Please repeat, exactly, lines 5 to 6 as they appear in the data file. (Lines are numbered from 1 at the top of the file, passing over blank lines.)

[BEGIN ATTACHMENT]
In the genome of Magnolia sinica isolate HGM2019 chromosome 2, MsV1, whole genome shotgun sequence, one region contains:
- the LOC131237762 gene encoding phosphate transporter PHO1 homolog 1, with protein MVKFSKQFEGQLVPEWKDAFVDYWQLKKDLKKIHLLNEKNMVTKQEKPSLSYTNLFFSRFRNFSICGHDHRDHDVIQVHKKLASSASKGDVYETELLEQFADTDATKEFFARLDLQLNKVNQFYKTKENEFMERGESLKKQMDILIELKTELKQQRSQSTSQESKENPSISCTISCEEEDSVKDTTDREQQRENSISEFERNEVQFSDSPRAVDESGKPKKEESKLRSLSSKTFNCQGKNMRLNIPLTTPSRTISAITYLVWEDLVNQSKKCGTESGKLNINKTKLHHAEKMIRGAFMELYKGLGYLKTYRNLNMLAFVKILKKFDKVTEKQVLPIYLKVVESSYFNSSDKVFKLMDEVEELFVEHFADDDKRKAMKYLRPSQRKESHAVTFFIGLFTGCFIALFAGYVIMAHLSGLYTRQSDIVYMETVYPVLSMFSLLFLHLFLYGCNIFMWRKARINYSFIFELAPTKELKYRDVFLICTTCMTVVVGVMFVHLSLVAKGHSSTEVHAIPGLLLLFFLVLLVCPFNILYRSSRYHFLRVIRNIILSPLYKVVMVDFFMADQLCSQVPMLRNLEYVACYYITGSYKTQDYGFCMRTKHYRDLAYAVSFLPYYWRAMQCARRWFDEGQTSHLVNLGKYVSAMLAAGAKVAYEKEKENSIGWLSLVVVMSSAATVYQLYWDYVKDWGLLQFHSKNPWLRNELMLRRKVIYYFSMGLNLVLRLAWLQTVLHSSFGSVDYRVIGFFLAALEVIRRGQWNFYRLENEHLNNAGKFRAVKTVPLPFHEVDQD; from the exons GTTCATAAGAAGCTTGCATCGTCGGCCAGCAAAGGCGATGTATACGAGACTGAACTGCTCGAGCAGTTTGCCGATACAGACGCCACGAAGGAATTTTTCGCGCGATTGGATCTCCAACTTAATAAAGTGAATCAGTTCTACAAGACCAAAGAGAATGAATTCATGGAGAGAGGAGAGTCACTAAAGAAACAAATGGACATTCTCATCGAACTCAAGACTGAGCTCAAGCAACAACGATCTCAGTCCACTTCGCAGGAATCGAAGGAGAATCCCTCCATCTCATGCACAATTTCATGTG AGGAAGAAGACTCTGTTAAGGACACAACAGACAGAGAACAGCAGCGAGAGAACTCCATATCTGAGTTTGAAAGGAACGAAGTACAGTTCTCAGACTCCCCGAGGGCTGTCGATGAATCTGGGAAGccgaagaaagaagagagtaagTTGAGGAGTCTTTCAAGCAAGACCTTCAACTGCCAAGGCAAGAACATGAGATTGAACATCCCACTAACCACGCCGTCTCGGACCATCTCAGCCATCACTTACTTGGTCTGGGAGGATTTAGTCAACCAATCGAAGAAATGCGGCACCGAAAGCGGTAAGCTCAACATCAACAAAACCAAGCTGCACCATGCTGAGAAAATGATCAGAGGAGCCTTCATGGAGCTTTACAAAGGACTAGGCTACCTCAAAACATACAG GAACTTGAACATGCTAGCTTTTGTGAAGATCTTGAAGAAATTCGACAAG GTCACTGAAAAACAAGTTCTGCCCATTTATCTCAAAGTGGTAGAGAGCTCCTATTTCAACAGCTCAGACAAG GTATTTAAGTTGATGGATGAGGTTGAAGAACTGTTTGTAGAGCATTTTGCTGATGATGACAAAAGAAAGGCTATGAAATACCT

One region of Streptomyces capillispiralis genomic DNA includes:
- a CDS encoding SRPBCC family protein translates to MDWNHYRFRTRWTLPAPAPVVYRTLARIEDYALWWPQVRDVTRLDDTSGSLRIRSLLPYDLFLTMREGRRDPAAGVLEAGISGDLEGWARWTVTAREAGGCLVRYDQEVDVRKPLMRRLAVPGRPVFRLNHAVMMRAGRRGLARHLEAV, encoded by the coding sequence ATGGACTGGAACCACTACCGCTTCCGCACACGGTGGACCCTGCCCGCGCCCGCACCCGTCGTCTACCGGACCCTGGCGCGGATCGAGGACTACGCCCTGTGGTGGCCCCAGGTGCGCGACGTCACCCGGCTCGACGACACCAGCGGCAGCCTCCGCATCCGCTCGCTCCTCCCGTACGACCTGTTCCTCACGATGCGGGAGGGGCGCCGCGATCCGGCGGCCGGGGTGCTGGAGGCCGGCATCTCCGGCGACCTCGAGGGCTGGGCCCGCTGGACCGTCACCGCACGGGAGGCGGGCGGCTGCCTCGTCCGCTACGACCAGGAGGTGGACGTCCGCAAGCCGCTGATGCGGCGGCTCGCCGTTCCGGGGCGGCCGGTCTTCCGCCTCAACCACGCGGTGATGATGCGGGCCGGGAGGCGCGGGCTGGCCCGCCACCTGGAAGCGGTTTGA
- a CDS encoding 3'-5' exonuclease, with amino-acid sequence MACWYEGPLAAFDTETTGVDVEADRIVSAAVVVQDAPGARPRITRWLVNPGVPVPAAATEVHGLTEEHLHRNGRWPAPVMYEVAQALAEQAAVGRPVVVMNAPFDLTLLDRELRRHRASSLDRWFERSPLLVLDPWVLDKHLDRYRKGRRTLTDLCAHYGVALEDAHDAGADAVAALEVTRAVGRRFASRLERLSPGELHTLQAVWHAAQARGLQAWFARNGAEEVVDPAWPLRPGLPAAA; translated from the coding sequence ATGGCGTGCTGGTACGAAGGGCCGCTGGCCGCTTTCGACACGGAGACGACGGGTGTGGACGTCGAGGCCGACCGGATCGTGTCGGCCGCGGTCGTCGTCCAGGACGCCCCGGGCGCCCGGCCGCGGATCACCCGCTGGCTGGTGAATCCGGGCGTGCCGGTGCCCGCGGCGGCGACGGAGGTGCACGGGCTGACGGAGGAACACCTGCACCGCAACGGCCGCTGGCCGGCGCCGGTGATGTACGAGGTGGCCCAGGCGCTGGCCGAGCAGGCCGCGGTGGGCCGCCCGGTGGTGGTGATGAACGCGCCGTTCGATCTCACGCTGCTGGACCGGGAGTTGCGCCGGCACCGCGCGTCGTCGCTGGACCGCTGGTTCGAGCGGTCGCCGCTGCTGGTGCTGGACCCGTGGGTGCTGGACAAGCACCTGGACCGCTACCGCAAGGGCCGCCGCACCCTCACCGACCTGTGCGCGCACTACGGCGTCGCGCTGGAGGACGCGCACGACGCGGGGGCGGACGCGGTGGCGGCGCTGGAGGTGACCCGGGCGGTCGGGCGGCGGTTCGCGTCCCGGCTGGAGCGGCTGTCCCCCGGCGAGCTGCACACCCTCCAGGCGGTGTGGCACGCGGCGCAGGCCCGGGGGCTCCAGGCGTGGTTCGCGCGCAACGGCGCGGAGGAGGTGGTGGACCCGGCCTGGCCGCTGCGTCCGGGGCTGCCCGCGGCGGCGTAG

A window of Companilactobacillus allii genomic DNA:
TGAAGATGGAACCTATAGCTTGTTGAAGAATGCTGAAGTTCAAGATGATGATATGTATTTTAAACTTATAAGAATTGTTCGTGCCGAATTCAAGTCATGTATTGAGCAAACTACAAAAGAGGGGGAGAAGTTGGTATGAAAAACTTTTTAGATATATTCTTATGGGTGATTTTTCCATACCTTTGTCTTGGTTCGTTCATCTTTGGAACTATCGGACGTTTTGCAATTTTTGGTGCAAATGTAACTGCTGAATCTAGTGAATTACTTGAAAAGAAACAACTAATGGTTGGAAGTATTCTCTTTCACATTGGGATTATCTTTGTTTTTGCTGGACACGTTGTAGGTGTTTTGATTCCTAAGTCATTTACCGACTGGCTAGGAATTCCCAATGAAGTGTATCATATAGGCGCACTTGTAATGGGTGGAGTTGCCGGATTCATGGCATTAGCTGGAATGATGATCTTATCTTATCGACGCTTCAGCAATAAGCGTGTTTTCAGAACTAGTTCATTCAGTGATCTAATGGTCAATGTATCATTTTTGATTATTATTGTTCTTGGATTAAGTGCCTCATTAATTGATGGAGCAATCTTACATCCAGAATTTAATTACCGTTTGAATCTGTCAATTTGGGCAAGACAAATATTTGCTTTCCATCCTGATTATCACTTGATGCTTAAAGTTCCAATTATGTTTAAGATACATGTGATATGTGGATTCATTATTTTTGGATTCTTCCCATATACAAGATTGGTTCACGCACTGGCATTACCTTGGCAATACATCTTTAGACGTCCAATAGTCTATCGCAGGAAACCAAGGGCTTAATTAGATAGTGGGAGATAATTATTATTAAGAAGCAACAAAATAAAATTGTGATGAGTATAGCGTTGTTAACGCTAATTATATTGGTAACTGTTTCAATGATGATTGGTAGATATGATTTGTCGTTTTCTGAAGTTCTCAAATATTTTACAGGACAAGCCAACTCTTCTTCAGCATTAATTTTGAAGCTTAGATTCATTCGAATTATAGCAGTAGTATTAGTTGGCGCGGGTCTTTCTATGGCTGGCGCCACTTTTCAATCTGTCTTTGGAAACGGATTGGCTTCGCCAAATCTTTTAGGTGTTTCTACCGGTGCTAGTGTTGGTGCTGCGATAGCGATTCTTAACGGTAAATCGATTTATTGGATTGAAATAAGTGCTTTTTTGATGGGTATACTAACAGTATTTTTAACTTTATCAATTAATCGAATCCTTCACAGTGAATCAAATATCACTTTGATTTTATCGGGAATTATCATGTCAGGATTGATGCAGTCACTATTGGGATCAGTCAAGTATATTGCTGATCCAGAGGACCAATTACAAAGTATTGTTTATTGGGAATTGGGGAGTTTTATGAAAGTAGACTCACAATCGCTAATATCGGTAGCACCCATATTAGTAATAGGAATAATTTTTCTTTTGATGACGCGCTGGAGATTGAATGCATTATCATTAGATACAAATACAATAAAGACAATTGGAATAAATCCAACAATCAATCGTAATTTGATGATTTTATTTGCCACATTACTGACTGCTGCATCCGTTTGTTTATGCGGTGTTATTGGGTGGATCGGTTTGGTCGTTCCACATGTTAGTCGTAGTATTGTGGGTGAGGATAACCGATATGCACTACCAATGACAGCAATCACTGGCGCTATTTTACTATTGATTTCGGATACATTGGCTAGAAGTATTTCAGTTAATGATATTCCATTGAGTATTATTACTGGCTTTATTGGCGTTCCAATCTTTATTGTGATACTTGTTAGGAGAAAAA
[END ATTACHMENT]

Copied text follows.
- a CDS encoding 3'-5' exonuclease, with amino-acid sequence MACWYEGPLAAFDTETTGVDVEADRIVSAAVVVQDAPGARPRITRWLVNPGVPVPAAATEVHGLTEEHLHRNGRWPAPVMYEVAQALAEQAAVGRPVVVMNAPFDLTLLDRELRRHRASSLDRWFERSPLLVLDPWVLDKHLDRYRKGRRTLTDLCAHYGVALEDAHDAGADAVAALEVTRAVGRRFASRLERLSPGELHTLQAVWHAAQARGLQAWFARNGAEEVVDPAWPLRPGLPAAA; translated from the coding sequence ATGGCGTGCTGGTACGAAGGGCCGCTGGCCGCTTTCGACACGGAGACGACGGGTGTGGACGTCGAGGCCGACCGGATCGTGTCGGCCGCGGTCGTCGTCCAGGACGCCCCGGGCGCCCGGCCGCGGATCACCCGCTGGCTGGTGAATCCGGGCGTGCCGGTGCCCGCGGCGGCGACGGAGGTGCACGGGCTGACGGAGGAACACCTGCACCGCAACGGCCGCTGGCCGGCGCCGGTGATGTACGAGGTGGCCCAGGCGCTGGCCGAGCAGGCCGCGGTGGGCCGCCCGGTGGTGGTGATGAACGCGCCGTTCGATCTCACGCTGCTGGACCGGGAGTTGCGCCGGCACCGCGCGTCGTCGCTGGACCGCTGGTTCGAGCGGTCGCCGCTGCTGGTGCTGGACCCGTGGGTGCTGGACAAGCACCTGGACCGCTACCGCAAGGGCCGCCGCACCCTCACCGACCTGTGCGCGCACTACGGCGTCGCGCTGGAGGACGCGCACGACGCGGGGGCGGACGCGGTGGCGGCGCTGGAGGTGACCCGGGCGGTCGGGCGGCGGTTCGCGTCCCGGCTGGAGCGGCTGTCCCCCGGCGAGCTGCACACCCTCCAGGCGGTGTGGCACGCGGCGCAGGCCCGGGGGCTCCAGGCGTGGTTCGCGCGCAACGGCGCGGAGGAGGTGGTGGACCCGGCCTGGCCGCTGCGTCCGGGGCTGCCCGCGGCGGCGTAG

A window of Companilactobacillus allii genomic DNA: